Like many people, Debra Anderson, a 65-year-old Bellingham resident and disabled veteran, said she dreams of buying a house but knows she must pay off some debt before moving forward on that goal.
So when someone she trusted, a “friend for at least six years,” told her of an investment opportunity — the type that could turn $2,000 into $50,000 — she listened. And then she started texting.
“I contacted them first,” Anderson said. “I told them I was interested and what did I have to do? Everything was by text. I have a phone number I sent texts to, but I never talked to anyone — just text messages back and forth.”
Those back-and-forth messages, which Anderson said began in May, ended up costing her more than $4,800 by mid June.
Unfortunately, Anderson is not alone.
Lt. Danette Beckley said the Bellingham Police have gotten reports of a couple of scam attempts this week.
“Repeats of what’s been out there before,” Beckley said. “‘The IRS / sheriff’s office / insert your own government agency will be arresting you if you don’t call (blank) to make arrangements,’ or ‘Your (blank) was involved in a serious accident and is in the hospital and will be going to jail if (blank) is not paid,’ or ‘Go get (blank) amount of iTunes / Greendot / Visa gift cards and call us back with the number in order to prevent you or your loved one from being (blank)‘.”
According to statistics released by the Federal Trade Commission, there were nearly 350,000 imposter scam reports in the United States in 2017. Nearly one in five people who reported an scam lost money — a total of $328 million given to a person who pretended to be a loved one in trouble, a government official, someone from technical support or anybody else who’s not who they say they are in an attempt to get at your money.
“The target often is elderly people,” Beckley said. “The callers are super high pressure once they get you on the phone, and I think it confuses people.”
‘I told them I didn’t believe them anymore’
In Anderson’s case, she said she wired the people she was texting $1,700 and then sent them three $100 iTunes gift cards to cover the initial $2,000.
“When they got them, they said, ‘OK, now watch for the FedEx truck’,” Anderson said. “I said, ‘Why, is there going to be something different about it?’ Then they said, ‘No, it’s coming with your certificate (for the $50,000)‘.”
But the delivery truck never came, Anderson said — only another text telling her that the truck had been stopped by the IRS and that she would need to pay another $1,350 to get her certificate.
She paid that, as well, but said that only led to another text saying that a second delivery truck had been involved in a fatal accident and that her certificate was at a fire station and it would cost another $1,500 for an agent to go and pick it up from the fire station.
“And I still didn’t get my money,” Anderson said. “Then they said I needed to get a six-digit code from Facebook, and that was going to cost $500. I said, ‘I don’t have $500. I’m a disabled veteran, and I’ve already used up my pension for this month.’ All along, they kept telling me the money was real and that they were people of God, but I told them I didn’t believe them anymore.”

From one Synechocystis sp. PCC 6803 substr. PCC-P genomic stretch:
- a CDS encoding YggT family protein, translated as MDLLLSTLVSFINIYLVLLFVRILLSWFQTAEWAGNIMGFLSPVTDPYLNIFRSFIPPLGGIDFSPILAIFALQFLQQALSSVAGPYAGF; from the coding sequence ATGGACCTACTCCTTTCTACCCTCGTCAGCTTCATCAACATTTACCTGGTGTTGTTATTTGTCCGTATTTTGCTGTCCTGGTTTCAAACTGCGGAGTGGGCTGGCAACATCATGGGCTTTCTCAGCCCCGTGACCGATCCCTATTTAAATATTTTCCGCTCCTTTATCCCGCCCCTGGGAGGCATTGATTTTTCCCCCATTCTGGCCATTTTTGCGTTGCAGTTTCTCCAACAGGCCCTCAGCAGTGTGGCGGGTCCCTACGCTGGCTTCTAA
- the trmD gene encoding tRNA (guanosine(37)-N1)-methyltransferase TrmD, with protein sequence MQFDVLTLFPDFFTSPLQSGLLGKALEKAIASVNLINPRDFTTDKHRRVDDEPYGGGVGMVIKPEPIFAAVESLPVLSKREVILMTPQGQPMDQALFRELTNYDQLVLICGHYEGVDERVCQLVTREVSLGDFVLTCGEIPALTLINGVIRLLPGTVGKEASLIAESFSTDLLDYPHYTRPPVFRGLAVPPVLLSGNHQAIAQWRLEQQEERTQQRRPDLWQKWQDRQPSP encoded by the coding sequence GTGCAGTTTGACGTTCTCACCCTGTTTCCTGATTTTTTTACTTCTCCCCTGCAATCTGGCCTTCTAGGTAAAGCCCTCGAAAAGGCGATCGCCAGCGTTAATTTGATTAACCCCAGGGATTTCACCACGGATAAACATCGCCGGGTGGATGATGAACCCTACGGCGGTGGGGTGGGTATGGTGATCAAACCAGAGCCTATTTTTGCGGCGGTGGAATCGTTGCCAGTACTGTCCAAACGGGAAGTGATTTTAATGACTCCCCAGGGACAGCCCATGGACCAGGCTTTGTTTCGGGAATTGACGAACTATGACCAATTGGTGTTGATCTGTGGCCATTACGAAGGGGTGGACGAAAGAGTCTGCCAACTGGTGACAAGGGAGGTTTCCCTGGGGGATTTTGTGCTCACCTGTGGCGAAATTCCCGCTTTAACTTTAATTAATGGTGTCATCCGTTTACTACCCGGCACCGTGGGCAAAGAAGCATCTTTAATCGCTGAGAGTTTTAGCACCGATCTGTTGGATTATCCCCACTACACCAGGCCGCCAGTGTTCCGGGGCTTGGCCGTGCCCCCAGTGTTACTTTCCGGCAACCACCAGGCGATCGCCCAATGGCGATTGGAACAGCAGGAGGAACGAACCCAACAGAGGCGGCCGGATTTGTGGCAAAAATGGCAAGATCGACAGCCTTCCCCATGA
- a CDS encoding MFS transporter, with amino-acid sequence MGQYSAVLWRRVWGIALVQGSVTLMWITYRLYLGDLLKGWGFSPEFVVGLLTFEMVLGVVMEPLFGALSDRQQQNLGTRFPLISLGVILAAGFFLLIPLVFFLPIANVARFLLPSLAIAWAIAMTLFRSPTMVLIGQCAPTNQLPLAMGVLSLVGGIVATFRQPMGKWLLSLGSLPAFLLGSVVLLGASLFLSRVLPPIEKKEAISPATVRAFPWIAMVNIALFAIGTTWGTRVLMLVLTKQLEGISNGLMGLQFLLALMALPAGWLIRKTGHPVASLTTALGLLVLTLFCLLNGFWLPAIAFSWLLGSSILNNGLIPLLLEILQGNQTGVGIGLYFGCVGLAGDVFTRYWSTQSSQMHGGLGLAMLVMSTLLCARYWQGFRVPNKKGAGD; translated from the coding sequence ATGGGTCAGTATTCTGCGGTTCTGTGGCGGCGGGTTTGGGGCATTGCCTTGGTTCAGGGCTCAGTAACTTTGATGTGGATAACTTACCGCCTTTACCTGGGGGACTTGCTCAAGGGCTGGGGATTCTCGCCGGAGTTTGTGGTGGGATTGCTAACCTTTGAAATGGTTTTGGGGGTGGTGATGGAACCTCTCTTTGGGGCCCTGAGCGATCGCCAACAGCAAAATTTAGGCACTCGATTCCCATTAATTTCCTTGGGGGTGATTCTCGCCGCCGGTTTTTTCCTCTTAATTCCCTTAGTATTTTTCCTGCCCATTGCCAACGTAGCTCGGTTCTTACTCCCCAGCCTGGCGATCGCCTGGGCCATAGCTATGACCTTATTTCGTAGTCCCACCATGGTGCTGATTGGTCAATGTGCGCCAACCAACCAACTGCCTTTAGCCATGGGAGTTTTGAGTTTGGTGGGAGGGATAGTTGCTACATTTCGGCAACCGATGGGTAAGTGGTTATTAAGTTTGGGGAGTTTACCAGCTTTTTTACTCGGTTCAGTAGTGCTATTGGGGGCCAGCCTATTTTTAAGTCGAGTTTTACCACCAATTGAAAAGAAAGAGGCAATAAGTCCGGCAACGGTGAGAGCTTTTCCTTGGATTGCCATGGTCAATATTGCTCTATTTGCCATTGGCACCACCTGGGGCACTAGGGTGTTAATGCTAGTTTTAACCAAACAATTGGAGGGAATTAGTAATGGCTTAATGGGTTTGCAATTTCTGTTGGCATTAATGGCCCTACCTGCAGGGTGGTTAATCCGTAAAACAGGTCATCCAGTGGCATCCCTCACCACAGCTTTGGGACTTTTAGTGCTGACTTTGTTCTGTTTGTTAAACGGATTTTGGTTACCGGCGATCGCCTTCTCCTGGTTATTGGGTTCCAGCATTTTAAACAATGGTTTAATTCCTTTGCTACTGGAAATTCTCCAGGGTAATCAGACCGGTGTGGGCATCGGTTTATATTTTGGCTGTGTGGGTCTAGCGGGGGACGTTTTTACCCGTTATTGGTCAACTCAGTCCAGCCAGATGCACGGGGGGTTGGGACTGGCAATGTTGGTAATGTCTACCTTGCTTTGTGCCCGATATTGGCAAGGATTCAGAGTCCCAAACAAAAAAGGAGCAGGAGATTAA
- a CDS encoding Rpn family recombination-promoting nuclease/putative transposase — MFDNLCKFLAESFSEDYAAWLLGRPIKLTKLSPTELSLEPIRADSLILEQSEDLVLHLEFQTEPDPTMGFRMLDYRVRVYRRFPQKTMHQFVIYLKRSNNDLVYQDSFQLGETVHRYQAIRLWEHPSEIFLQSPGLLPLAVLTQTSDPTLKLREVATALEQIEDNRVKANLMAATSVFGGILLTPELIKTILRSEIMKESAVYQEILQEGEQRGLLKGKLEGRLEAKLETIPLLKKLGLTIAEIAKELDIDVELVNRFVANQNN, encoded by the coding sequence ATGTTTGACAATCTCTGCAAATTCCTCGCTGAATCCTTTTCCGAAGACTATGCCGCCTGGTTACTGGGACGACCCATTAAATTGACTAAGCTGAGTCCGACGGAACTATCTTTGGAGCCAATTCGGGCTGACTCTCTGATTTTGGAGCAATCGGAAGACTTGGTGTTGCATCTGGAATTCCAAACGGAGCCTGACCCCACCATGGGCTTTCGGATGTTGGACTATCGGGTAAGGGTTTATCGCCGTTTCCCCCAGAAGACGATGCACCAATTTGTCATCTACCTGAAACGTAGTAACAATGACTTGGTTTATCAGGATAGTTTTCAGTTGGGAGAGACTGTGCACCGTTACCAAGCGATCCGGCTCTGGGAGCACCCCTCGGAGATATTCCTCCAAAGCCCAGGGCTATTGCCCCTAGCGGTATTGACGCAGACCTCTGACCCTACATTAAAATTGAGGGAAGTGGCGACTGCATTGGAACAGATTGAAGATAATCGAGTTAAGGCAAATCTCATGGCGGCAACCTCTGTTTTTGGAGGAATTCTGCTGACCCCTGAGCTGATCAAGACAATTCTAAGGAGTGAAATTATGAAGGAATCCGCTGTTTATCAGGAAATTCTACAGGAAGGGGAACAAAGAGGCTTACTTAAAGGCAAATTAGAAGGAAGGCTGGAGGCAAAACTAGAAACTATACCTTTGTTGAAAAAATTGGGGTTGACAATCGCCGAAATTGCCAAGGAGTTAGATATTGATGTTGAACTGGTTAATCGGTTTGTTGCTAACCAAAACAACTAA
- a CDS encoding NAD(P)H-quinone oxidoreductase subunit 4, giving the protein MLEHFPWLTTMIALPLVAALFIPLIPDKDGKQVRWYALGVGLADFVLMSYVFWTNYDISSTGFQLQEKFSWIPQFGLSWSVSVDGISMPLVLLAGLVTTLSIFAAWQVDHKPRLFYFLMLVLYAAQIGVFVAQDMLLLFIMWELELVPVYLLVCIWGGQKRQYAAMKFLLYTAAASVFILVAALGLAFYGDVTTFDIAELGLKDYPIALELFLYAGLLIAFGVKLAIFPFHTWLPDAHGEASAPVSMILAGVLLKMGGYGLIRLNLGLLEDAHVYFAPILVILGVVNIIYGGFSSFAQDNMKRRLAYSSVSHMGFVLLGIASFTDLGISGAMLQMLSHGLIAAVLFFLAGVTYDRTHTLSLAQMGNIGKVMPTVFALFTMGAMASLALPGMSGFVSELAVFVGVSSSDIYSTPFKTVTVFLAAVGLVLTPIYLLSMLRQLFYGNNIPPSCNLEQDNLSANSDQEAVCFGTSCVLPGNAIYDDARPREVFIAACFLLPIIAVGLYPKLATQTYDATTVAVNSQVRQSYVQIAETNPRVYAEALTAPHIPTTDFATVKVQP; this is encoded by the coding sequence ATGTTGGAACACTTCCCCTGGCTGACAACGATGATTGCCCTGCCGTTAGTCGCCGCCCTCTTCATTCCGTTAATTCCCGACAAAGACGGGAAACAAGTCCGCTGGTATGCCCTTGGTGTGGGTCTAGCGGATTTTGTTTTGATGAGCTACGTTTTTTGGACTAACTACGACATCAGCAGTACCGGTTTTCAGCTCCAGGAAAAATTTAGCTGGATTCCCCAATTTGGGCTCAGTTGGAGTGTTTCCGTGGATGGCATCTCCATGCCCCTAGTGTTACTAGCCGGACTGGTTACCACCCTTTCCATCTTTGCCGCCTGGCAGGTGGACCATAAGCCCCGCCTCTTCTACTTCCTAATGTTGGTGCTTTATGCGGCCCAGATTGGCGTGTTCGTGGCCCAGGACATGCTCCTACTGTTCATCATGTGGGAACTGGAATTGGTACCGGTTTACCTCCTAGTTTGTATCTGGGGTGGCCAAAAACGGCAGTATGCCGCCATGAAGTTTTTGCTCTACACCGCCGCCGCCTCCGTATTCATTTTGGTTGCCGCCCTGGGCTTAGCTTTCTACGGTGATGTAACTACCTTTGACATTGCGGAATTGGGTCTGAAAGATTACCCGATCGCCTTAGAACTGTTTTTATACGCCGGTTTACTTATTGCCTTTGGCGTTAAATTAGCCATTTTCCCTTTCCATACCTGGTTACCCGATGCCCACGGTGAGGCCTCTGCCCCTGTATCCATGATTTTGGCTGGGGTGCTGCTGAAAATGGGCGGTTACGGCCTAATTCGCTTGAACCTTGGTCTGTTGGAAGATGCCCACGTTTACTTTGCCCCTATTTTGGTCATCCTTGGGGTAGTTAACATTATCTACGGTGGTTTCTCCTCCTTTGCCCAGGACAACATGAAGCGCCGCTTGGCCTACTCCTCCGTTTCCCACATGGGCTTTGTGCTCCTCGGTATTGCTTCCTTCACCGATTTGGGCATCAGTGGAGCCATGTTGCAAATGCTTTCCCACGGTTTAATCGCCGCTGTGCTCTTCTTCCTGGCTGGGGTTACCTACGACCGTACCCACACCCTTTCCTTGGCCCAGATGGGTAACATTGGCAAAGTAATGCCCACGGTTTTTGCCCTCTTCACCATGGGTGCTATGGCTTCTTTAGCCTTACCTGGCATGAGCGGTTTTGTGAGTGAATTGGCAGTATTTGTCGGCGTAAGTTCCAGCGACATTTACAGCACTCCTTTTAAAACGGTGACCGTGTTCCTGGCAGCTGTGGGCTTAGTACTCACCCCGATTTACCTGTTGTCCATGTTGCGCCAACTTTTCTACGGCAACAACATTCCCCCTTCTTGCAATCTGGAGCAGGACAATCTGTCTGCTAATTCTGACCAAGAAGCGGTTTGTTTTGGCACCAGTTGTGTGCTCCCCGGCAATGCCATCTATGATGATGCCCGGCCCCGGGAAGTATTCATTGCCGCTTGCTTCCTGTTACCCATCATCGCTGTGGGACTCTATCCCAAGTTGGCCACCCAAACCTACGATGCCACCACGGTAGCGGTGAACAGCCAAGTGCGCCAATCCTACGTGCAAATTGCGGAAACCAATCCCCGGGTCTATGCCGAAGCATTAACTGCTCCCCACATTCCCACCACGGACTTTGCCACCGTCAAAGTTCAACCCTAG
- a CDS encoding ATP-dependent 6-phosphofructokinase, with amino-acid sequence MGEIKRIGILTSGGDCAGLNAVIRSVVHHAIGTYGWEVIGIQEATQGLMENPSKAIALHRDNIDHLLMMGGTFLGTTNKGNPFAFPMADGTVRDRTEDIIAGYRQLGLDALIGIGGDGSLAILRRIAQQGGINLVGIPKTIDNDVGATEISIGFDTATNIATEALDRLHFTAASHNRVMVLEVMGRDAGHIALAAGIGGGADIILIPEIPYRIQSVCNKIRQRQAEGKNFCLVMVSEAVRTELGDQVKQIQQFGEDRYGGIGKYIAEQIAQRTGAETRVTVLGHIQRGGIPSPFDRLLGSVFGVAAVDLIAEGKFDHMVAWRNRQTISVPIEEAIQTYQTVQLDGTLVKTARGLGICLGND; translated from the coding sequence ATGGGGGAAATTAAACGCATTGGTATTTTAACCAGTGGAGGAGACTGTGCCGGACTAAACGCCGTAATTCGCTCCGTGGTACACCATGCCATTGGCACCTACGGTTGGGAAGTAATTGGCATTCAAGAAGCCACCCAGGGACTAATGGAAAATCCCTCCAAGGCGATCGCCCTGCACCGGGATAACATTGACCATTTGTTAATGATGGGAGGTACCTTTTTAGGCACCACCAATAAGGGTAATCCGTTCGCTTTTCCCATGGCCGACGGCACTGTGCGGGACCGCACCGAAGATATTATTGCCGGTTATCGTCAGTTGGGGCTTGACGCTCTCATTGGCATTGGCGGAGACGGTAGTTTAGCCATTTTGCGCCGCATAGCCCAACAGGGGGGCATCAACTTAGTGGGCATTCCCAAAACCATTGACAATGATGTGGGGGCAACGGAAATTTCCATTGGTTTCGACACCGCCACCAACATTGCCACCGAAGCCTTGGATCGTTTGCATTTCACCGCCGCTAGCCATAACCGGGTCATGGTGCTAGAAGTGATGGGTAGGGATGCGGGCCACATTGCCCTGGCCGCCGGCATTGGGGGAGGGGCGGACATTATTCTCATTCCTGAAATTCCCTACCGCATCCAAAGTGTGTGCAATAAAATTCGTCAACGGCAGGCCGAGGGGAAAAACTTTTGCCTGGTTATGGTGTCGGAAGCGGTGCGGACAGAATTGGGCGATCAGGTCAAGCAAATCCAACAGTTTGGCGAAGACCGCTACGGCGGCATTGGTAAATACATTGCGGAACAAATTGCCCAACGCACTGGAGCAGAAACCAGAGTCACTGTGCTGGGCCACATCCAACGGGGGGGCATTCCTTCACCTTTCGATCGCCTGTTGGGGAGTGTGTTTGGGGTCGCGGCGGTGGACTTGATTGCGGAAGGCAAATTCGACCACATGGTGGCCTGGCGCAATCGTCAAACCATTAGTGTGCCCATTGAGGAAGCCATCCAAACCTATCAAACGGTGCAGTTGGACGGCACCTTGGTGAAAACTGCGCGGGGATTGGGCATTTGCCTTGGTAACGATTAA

After having enough of the back and forth, Anderson decided to file a report with the Bellingham Police. Beckley said officers are now looking into possible connections.
How to avoid being scammed
“We tell people to hang up and call someone they trust to talk it over with regarding the legitimacy of a phone call,” Beckley said. “No government agency / bank / hospital / whatever will ask you to go to the store to buy gift cards as payment.”
▪ Spot imposters: Scammers pretend to be someone you should trust. Don’t send money or give personal information in response to an unexpected request.
▪ Do online searches: Type the company or product names into a search engine along with words, such as “review,” “complaint” or “scam.”
▪ Don’t believe your caller ID: Technology makes it easy for scammers to fake caller ID information.
▪ Don’t pay upfront for a promise: If someone asks you to pay in advance for debt relief, loan offers, mortgage assistance, a job or to receive a prize, they could be planning to take your money and run.
▪ Consider how you pay: Paying with a credit card offers fraud protection, while money is difficult to get back when you wire or send cash or gift cards.
▪ Talk to someone: As Beckley said, run it by someone you trust to see if it sounds like a scam.
▪ Hang up on robocalls: If you hear a recorded sales pitch, hang up and report it to the FTC. These calls are illegal.
▪ Be skeptical about free offers: Some companies like to hook you with free trials and then bill you every month until you cancel. Always research the company before agreeing to anything.
▪ Don’t deposit a check and wire money back to someone: Uncovering a fake check can take weeks for a bank, and if one does turn out to be fraudulent, you are responsible for repaying the bank.
▪ Sign up for free scam alerts: The FTC offers them at ftc.gov/scams.
Anderson said in her exchange with the people she suspects scammed her, she received an email that had IRS and U.S. Treasury logos, which she now figures must have been copied from legitimate sources.
“I told them, ‘It’s not right that you guys harass and scam a disabled person or a senior citizen’,” Anderson said. “They didn’t care. Now I want to make sure this doesn’t happen to other people.”